On appeal the plaintiffs point to the denial in their reply that the 1930 deeds were issued by Elmwood Cemetery Company on an "erroneous assumption" that plaintiffs' parents were shareholders of the corporation, and to plaintiffs' plea therein interposing the 5 year statute of limitations and the 2 year filing period prescribed by § 157.94 as a condition precedent to an action against a dissolved corporation, its directors or shareholders as bars to the 1970 defense asserted by defendants which is grounded on invalidity of the 1930 deeds. On the bases of these two factors the plaintiffs contend that the District Court erred in granting the defendants' motion for summary judgment because (1) the pleadings and the affidavit before the court for consideration left a genuine issue as to a material fact for resolution, i.e., either whether the 1930 deeds to plaintiffs' parents were issued properly under the property dividend resolution, or whether they were transactions unrelated to that resolution and therefore the authority for their issuance not dependent on the resolution; and (2) the defendants' assault on the validity of the 1930 deeds in this 1969 action brought by the plaintiffs is barred by limitations.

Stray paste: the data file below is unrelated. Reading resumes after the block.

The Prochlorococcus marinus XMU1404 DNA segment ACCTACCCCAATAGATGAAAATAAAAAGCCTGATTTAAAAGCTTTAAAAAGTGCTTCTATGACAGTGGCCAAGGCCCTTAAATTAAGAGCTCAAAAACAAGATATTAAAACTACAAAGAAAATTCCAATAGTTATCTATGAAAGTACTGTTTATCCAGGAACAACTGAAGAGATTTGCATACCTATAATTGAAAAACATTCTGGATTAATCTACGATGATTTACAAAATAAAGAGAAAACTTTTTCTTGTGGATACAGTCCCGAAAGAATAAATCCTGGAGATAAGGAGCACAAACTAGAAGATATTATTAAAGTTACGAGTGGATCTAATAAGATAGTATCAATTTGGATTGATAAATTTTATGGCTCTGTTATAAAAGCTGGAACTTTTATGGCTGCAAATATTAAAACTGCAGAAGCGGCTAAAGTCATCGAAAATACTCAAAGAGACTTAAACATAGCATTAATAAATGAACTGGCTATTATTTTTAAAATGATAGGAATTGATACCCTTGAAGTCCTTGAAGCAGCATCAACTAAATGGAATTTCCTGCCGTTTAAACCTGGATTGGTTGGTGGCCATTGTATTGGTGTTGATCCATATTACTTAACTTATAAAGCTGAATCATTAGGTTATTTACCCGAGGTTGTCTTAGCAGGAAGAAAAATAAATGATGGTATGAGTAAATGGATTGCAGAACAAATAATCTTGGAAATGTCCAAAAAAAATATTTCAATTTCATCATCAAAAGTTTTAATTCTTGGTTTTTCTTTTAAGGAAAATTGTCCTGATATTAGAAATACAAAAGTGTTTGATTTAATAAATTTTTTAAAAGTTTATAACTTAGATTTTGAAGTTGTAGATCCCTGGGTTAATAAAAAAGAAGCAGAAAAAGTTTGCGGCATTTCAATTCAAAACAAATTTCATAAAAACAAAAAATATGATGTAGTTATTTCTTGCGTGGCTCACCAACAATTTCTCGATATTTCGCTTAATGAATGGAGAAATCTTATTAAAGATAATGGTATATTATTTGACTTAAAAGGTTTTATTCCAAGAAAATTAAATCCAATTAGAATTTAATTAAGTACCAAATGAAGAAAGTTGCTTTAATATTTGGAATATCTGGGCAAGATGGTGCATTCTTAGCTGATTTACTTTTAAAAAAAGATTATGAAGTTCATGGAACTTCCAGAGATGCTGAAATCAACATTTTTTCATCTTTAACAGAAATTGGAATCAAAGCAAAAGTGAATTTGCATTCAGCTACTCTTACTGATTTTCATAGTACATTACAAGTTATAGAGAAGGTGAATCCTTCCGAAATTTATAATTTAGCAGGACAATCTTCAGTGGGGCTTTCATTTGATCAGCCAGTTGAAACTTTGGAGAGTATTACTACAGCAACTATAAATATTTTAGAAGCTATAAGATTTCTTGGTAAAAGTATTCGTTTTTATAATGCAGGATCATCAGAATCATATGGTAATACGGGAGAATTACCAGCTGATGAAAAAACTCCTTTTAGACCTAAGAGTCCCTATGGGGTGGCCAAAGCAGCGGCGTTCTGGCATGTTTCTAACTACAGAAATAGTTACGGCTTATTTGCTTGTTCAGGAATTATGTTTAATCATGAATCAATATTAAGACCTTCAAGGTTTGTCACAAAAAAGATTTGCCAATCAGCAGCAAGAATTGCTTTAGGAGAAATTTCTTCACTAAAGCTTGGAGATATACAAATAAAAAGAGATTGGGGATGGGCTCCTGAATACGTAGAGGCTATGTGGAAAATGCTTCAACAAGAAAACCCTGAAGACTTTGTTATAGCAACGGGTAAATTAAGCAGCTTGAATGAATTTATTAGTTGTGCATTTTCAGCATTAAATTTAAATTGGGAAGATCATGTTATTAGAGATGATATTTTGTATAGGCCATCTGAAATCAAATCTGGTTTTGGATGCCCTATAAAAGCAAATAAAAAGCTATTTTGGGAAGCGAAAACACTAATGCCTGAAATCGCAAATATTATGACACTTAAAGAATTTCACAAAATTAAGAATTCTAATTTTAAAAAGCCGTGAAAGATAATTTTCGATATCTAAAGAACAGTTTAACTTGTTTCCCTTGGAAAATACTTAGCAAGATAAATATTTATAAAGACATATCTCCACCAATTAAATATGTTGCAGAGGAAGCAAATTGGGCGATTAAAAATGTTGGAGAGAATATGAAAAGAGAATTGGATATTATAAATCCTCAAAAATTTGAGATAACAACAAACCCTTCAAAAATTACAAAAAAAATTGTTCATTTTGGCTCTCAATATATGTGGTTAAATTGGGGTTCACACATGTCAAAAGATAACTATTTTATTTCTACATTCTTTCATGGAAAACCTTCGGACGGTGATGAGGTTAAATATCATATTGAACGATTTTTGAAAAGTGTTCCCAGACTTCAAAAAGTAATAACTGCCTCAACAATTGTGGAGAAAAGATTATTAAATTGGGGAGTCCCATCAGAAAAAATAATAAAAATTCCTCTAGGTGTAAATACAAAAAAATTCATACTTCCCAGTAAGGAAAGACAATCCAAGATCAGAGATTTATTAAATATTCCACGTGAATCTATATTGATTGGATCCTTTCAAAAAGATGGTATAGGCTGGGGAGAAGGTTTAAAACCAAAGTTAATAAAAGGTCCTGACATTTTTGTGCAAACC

From our examination of the record and appraisal of the applicable law we conclude that neither of these two contentions possesses merit. Plaintiffs in their reply to defendants' amended answers did not deny that their claim to ownership of the cemetery lots or burial rights involved was derived through the 1930 deeds to their parents; they did not deny that neither of their parents was a shareholder of the corporation; nor did they deny that the 1930 deeds were issued pursuant to the property dividend resolution. Thus with respect to defendants' allegations concerning the derivation of plaintiffs' claim of ownership and concerning the issuance of the 1930 deeds to plaintiffs' parents, the plaintiffs' singular and conclusory denial that the deeds were issued on an "erroneous assumption" that plaintiffs' parents were shareholders was not responsive. Rule 56 of the Federal Rules of Civil Procedure, which relates to summary judgment, contains the following provision:

". . . The judgment sought shall be rendered forthwith if the pleadings, depositions, answers to interrogatories, and admissions on file, together with the affidavits, if any, show that there is no genuine issue as to any material fact and ...